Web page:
Oscillating heat pipes : study of their oscillating motion using neutron imaging and application
Metadata[+] Show full item record
[ACCESS RESTRICTED TO THE UNIVERSITY OF MISSOURI AT AUTHOR'S REQUEST.] Neutron imaging produces unique images of objects making it a useful nondestructive technique with various applications in science and industry. Oscillating heat pipes (OHP) are being studied as a higher performance way of cooling high power electronics. The oscillating motion of the liquid in an OHP has a significant role in the performance. However, the fluid dynamics in an OHP are very chaotic and they are not fully understood. In these studies, the dynamics of both the liquid and vapor phases were studied using neutron imaging in two OHPs, one using water as the working fluid and one using acetone. The resulting data were compared with external temperature data to investigate the workings of the OHPs and also compared to a numerical model. The results show that higher heat input causes more active oscillating motion of the liquid slugs, resulting in better performance of the OHP. It was inferred that higher heat input causes more thin film evaporation, resulting in more active oscillating motion. In the OHPs in this study, the number of liquid slugs is essentially same as the number of turns whether the liquids oscillate or not. The oscillating motion was divided into three types: vibration, pulsation, and pseudo-circulation. Pseudo-circulation motion is the dominant one for achieving higher performance of the OHP. For the acetone-OHP, the oscillating motion of the liquid slugs was periodic and systematic over some periods of time. The temperature of several thermocouples had the same frequency as the oscillating motion of the liquids in the acetone-OHP. For those thermocouples, the temperature fluctuations and the oscillating motion of the liquid were synchronized with each other. The frequency, phase shift and amplitude of the oscillating motion of the acetone OHP were modeled by assuming that the driving force is the pressure difference between adjacent vapor bubbles and the number of liquid slugs is same as the number of turns. The results successfully modeled the oscillating motion of the liquid slugs, which was observed in the experimental data. The phase shift and amplitudes showed a good agreement with the experimental data, however, the frequency did not show as good of agreement. The modeling showed that the minimum number of turns for active oscillating motion was 6. It also showed that a change in the condenser length has a greater effect on the oscillating motion of the liquid than a change in the evaporator length, and the liquid actively oscillates when the filling ratio is between 40% and 50%. The modeling of this study shows the promising possibility of predicting the motions of the liquid in an OHP, which will aid in designing OHPs for particular applications. A solar hot water system using an OHP was also fabricated and tested. Oscillating motion of the fluid in the OHP was successfully observed via temperature measurements despite its unusual dimensions. It was inferred that there may be two modes of oscillating motion, which are systematic. The maximum overall efficiency obtained was 60%. The experiments showed that an OHP might be utilized to achieve a higher efficiency solar hot water system in the future.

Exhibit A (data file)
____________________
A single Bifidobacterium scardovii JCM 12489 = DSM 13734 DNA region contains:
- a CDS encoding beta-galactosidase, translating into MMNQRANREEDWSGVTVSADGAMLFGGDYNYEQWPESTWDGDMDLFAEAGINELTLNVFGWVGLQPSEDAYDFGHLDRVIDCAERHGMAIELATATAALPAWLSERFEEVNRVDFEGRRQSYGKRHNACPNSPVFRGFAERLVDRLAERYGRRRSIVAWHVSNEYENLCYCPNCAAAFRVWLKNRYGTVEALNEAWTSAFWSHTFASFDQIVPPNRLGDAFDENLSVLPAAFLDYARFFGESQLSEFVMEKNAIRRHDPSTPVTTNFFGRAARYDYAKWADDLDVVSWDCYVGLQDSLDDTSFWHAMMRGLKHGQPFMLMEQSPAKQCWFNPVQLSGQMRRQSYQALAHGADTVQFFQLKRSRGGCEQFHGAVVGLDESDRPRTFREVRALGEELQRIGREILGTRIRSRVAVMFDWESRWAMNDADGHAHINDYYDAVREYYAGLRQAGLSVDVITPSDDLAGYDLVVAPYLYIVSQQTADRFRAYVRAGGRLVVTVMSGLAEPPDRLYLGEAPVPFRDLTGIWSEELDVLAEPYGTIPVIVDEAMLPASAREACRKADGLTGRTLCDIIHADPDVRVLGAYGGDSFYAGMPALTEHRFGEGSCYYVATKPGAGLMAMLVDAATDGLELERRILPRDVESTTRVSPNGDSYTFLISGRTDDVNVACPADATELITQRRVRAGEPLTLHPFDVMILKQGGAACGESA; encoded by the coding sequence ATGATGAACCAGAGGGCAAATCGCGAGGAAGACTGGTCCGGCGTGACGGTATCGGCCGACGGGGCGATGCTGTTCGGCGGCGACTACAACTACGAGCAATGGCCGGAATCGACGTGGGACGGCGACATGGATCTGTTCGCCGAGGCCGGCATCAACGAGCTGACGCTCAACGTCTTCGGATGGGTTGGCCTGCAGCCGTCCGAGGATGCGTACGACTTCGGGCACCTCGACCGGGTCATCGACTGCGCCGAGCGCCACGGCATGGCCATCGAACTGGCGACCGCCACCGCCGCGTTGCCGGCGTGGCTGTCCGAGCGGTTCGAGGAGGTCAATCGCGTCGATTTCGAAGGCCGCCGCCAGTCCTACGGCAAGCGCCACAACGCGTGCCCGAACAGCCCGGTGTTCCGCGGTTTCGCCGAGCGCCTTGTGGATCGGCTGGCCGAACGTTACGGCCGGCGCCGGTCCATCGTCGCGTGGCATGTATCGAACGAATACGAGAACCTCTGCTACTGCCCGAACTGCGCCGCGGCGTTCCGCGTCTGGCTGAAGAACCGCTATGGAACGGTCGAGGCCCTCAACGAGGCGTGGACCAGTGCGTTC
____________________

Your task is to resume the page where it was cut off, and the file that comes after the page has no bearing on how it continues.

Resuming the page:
Access is limited to the campuses of the University of Missouri.